Axis Deer, also known as Chital Deer or Spotted Deer, are the native animal of the Indian subcontinent. Axis Deer are found very commonly in India and are one of the most beautiful animals in the country. The Axis Deer of India was introduced in the state of Texas in the 1930s. Since that time, Axis deer have become the most abundant exotic ungulate in Texas. Axis deer are found mostly in large family units, where a doe remains with her mother even after becoming a mother herself. Axis Deer can be seen roaming around either in mixed groups or separate bachelor groups. In 1988, free-ranging herds were established in 27 counties of central and southern Texas. At this time, it also occurs as a confined animal on ranches in 67 other counties.
The Axis Deer has a beautiful golden brown coat, which is covered with big white spots. On average, a male deer (known as stag) grows to a shoulder height of somewhere between 33cm and 35cm. The weight of a stag averages around 175 lbs. Does are shorter as well as lighter. The coat of an adult Axis Deer has brighter spots as compared to that of fawns. At the same time, the white throat patch of a stag is more prominent than that of a doe.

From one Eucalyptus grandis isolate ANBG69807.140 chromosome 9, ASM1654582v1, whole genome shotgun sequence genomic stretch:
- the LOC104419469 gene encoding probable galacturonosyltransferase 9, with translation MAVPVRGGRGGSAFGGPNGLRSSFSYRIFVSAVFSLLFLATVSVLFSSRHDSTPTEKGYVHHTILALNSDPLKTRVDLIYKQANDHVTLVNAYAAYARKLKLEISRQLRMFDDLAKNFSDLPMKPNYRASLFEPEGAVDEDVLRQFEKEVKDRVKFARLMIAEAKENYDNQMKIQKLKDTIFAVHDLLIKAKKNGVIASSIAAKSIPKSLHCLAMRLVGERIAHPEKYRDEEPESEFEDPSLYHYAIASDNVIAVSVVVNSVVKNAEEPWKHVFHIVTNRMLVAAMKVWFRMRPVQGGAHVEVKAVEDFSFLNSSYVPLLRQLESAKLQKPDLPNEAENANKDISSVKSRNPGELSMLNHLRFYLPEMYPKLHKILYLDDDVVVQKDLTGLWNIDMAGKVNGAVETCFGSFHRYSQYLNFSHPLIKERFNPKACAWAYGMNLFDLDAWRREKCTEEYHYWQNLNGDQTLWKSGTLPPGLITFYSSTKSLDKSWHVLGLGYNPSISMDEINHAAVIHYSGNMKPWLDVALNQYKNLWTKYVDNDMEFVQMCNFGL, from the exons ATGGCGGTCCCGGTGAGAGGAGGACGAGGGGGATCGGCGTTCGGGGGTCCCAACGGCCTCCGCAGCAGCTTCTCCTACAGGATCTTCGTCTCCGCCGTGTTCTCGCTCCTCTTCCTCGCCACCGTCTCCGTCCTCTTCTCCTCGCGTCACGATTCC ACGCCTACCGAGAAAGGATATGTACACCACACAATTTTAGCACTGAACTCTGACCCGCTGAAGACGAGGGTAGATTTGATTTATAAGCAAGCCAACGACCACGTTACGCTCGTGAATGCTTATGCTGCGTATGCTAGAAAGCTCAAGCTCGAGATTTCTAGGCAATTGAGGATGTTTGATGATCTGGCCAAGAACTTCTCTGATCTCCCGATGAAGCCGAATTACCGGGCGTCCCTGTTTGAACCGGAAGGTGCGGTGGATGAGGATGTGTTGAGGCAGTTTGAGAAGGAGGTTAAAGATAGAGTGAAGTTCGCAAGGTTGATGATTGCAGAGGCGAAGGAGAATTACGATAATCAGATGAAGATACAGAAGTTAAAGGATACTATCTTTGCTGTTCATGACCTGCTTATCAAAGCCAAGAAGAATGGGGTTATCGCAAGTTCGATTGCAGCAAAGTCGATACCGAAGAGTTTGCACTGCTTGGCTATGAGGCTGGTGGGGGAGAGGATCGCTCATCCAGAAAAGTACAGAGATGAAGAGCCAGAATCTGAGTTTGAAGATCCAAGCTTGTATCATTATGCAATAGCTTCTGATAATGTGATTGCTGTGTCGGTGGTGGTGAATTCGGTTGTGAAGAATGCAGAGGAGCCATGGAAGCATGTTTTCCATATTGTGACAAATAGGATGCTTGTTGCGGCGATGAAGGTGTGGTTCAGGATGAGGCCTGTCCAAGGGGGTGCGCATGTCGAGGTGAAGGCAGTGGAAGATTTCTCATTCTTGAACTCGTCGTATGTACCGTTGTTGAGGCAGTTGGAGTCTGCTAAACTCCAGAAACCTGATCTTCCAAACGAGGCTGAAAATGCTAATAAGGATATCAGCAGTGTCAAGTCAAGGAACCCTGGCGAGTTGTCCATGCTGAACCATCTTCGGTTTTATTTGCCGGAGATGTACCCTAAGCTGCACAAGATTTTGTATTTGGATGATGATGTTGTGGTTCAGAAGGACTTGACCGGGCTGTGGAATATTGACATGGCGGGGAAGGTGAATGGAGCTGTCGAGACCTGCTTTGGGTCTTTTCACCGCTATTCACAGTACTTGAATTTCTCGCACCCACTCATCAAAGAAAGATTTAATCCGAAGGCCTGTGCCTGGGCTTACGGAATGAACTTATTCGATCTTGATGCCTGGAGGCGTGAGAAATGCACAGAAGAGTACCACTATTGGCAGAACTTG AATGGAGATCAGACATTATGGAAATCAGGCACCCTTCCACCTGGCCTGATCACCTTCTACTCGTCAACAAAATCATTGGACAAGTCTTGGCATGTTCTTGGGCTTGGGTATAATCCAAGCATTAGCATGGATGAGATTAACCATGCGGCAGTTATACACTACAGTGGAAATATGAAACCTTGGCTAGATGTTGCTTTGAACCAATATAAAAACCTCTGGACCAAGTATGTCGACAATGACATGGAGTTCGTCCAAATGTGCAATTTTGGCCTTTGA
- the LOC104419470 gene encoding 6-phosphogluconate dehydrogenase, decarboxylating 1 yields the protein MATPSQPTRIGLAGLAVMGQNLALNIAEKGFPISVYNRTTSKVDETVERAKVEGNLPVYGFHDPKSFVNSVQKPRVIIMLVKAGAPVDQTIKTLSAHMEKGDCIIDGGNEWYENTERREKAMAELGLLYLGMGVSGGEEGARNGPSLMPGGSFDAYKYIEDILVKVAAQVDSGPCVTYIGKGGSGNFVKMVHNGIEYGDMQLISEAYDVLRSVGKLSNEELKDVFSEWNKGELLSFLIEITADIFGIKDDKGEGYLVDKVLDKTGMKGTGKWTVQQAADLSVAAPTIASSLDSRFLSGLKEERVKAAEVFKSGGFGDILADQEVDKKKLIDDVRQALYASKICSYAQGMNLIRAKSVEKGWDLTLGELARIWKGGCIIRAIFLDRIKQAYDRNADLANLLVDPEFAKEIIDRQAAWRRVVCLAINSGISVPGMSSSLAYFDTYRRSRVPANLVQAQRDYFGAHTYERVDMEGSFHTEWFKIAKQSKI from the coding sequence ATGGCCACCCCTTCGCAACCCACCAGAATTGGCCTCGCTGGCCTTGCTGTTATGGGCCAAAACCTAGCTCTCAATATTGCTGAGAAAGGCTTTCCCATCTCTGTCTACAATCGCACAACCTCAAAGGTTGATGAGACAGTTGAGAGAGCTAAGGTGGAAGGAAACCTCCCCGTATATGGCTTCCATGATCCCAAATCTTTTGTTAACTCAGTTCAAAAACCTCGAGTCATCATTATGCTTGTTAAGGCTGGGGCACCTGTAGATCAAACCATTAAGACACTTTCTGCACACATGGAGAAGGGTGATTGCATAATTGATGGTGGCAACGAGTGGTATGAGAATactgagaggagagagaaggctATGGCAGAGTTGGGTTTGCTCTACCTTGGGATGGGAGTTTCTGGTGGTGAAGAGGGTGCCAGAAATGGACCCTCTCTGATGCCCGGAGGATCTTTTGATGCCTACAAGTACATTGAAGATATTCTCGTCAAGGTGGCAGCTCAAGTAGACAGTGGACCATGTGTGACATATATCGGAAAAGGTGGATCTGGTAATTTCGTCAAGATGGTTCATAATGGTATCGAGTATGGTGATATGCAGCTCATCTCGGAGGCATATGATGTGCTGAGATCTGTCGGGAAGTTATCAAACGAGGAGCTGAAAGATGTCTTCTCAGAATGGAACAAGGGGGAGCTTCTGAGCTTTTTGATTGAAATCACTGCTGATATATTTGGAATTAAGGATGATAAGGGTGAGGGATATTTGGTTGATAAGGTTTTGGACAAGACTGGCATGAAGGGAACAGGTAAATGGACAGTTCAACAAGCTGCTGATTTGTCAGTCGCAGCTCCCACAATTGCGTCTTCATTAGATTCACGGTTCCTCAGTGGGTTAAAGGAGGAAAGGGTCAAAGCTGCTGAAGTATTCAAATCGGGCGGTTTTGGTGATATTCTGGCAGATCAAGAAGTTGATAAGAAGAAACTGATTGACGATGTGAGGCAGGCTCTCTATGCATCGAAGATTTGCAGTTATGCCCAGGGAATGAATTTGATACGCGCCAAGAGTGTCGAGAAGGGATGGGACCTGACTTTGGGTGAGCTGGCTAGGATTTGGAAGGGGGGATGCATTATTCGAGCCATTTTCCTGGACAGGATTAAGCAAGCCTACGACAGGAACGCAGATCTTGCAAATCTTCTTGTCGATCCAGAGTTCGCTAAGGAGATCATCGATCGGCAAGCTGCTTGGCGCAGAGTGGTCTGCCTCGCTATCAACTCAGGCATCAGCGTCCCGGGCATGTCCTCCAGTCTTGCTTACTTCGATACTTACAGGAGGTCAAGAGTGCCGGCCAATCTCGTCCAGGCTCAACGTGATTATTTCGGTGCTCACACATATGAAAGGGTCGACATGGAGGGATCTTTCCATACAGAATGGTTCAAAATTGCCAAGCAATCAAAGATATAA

The antlers of the Axis Deer branch to six points and sweep back into an upward curve. They shed their antlers on an annual basis. Mostly, the antlers of Indian chital deer grow to a length of 20 inches. Only some deer have antlers that reach 30 inches. An Indian spotted deer, whose anglers were 41 inches long, still holds the record for having the longest antlers in the world.
The natural habitat of the Axis Deer comprises of Indian parkland habitats, with open woodland in grassy areas. They prefer to live near rivers and other sources of water. In rare cases, they may inhabit thick forests.
The mating behavior of the axis deer is quite different from the other deer. They do not follow any seasonal rut and fawning can occur in any month. In fact, one can find Axis Deer in hard horn and in velvet at the same time. Axis Deer are also not seen wallowing during rut. Rather, they emit a shrill call, proudly displaying their beautiful antlers. The gestation period is 220 days, after which a single young one is born.